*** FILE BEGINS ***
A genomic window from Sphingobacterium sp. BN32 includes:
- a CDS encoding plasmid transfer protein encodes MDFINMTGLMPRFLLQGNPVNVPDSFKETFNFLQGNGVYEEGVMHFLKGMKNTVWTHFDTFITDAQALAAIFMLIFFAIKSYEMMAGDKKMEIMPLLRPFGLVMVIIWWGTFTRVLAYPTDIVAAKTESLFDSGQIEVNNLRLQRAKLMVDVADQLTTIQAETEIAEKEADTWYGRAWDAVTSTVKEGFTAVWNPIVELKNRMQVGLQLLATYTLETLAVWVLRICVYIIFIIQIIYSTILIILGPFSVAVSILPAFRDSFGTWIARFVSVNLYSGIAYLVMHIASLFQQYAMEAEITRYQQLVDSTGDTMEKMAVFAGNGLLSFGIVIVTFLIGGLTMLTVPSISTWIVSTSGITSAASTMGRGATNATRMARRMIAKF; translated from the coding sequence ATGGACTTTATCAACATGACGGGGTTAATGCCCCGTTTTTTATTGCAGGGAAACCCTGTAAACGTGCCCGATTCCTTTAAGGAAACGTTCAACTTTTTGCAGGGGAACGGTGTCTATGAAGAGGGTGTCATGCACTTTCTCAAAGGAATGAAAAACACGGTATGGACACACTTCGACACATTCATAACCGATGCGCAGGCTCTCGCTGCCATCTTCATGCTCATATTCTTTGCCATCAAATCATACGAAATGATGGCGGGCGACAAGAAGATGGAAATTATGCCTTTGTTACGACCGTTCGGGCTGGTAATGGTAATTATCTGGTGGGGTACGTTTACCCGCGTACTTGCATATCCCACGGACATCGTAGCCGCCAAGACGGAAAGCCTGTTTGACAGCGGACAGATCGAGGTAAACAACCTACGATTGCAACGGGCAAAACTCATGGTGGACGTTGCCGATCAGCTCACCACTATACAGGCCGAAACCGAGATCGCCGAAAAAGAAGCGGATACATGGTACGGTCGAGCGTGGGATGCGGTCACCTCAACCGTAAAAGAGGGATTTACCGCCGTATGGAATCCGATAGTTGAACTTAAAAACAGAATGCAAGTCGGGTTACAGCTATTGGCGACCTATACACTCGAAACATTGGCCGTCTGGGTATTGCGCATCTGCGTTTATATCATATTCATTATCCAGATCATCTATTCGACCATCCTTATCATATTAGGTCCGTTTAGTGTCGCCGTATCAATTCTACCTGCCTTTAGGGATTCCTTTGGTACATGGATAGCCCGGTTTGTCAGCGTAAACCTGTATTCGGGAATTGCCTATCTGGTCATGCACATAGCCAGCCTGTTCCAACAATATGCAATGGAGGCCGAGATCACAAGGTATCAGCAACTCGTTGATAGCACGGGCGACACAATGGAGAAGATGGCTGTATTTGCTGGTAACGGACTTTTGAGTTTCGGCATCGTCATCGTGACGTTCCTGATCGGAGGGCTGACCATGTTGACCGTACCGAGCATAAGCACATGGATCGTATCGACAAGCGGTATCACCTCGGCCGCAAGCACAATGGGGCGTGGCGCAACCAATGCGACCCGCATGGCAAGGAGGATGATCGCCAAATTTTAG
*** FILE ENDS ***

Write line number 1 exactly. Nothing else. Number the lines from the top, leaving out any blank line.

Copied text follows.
A genomic window from Sphingobacterium sp. BN32 includes: